By David McNair of the ONE Campaign

While the newswires are dominated by the threat of Isis, a critical opportunity to cut the support networks that fuel terrorism, criminality and tax evasion is passing unnoticed.

Terrorists rely on financial support – money channelled through the shadows of the western financial system. Secret companies and trusts, perfectly legal in many countries, allow criminals to fuel trillions of dollars through our financial system, evading tax while keeping their identities secret, building a virtual brick wall against law enforcement agents working to follow the money.

The United Nations Security Council has implicated such financial instruments in a range of terrorist activities, from the 2008 Mumbai bombings to arms trading in Afghanistan. According to UN reports leaked last year, a web of at least 16 anonymous shell companies, including at least one registered in the UK, were used in a scheme to circumvent UN sanctions by shuttling 35 tonnes of weapons to groups like Hezbollah.

New research from The ONE Campaign suggests these secret companies also fuel corruption and tax evasion and hamper economic growth in some of the world’s poorest countries. Developing countries lose at least a trillion dollars a year through money laundering, bribery, tax evasion and other criminal acts. If steps were taken to halt this trillion dollar scandal, ONE estimates the recovered revenues could pay for health care that would save 3.6m lives every year.

It’s the critical elements of financial secrecy that fuel this scandal.

Anonymous companies are the weapon of choice for terrorists, criminals and the corrupt. The World Bank estimates that 70 per cent of the biggest corruption scandals of the past two decades have involved anonymous firms. David Cameron, the UK’s prime minister, sought to put an end to this secrecy during last year’s G8 summit. The UK will soon pass legislation requiring the ownership of companies to be made public. But the job remains incomplete, for many of the world’s jurisdictions allow this secrecy to flourish – notably many British linked havens. The British Virgin Islands is the global capital of these companies, with the US state of Delaware a close second.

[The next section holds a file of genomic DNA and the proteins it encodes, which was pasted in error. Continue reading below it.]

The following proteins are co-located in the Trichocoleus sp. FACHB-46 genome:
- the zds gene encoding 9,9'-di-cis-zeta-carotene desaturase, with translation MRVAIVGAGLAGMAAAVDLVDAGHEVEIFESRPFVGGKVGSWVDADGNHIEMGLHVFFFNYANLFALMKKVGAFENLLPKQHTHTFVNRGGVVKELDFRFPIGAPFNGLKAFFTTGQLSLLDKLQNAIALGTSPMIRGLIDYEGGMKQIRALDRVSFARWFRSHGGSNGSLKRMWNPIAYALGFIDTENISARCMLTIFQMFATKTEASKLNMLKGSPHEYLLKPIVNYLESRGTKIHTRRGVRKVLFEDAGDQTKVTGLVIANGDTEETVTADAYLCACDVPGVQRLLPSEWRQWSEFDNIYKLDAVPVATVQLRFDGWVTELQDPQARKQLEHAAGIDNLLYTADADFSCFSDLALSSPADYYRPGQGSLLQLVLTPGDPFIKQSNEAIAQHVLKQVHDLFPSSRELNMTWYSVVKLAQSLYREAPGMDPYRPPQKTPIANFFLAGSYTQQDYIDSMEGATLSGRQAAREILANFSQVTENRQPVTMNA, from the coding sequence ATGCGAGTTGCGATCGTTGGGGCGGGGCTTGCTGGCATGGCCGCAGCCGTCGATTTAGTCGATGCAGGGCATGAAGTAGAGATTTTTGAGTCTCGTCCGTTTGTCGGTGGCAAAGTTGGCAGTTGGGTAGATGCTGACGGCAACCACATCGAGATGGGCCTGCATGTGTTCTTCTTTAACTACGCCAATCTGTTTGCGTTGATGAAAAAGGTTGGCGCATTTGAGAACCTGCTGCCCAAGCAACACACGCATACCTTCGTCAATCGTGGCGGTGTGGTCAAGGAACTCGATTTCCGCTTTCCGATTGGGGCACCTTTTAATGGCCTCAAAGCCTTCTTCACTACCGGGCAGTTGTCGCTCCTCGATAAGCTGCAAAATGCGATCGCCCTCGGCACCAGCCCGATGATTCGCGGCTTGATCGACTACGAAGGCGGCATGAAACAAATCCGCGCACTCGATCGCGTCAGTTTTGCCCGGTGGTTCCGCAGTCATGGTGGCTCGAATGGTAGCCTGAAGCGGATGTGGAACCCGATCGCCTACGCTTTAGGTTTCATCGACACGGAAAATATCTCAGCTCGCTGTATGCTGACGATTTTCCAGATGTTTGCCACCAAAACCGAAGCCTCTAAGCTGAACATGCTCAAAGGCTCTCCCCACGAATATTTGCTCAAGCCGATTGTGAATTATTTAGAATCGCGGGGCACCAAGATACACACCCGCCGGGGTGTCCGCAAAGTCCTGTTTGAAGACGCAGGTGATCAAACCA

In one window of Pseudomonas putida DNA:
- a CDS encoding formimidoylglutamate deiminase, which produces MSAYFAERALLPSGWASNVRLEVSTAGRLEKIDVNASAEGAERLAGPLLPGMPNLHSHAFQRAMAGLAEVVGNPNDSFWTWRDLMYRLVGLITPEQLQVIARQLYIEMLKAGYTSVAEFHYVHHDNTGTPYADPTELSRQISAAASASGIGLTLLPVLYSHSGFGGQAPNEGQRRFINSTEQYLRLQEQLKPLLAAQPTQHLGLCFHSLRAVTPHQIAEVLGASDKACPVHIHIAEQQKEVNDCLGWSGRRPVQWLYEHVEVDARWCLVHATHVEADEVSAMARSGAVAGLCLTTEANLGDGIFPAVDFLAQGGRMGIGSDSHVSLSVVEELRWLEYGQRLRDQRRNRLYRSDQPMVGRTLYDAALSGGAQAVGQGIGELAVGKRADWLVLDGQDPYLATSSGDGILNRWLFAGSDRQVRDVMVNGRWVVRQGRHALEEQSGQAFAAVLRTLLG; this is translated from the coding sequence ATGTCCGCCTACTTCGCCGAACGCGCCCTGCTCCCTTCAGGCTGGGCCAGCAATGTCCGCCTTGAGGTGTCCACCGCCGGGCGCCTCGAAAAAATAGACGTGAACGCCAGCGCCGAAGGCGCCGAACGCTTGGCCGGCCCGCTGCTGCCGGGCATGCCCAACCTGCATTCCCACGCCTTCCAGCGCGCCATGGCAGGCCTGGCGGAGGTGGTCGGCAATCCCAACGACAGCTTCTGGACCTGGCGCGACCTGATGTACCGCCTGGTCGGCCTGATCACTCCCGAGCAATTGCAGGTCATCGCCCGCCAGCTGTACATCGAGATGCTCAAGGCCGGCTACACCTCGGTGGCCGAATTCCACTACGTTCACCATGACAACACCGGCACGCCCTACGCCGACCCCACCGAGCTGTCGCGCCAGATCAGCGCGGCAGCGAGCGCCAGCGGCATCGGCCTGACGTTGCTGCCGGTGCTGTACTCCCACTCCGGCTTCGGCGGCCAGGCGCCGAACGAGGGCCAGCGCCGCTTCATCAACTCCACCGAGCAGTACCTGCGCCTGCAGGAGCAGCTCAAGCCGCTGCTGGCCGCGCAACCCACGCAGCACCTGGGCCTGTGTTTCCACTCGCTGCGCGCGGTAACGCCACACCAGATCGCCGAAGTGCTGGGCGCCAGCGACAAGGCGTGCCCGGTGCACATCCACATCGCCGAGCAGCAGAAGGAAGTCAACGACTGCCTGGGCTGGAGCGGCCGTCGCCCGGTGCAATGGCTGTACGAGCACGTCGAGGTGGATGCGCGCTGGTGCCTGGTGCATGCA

ONE estimates that as much as $20tn is held in offshore tax havens. Many are UK linked, from the Cayman Islands to Jersey, Guernsey and the Isle of Man. A new information-sharing agreement between countries could help end the massive losses incurred by both developed and developing countries. If Ghanaian tax officials have information on a resident’s bank account in Switzerland, not only are they more likely to challenge tax evasion, but that resident is also going to be a lot more nervous about hiding his or her money. Sadly, some G20 countries want to kick the agreement into the long grass. Cameron must ensure the issue stays high on the political agenda and a global agreement is reached and implemented by 2017.

Oil and gas exports from Africa totalled $438bn in 2012 – more than nine times the value of international aid. Yet citizens of African countries rarely know where the money goes. All too often it lands in off-shore or Swiss bank accounts while the people of the country go without essential services. The EU and the US have already passed legislation requiring oil, gas and mining companies to publish what they pay to governments. This information would allow journalists and citizens to follow the money and ensure discrepancies are highlighted. Similarly, disclosing budget information would help organisations like the Kenya Taxpayers Alliance (quite different from its UK namesake) to track where money has been misspent.

In November, we will have a unique opportunity to clamp down on these forms of financial secrecy and get the information into the public domain when the world’s leaders meet for the G20 Summit in Brisbane. These issues are on the agenda, but it will need a concerted effort to ensure the right solutions are agreed.

Financial secrecy does untold damage to our economies and to the fight against poverty, and enables those who seek to threaten our peace and security to flourish. Cameron may have other things on his mind at present but to ignore financial secrecy would not only undermine his own G8 legacy – it would weaken our fight against terrorism.

Dr David McNair is director of transparency and accountability at the ONE Campaign.

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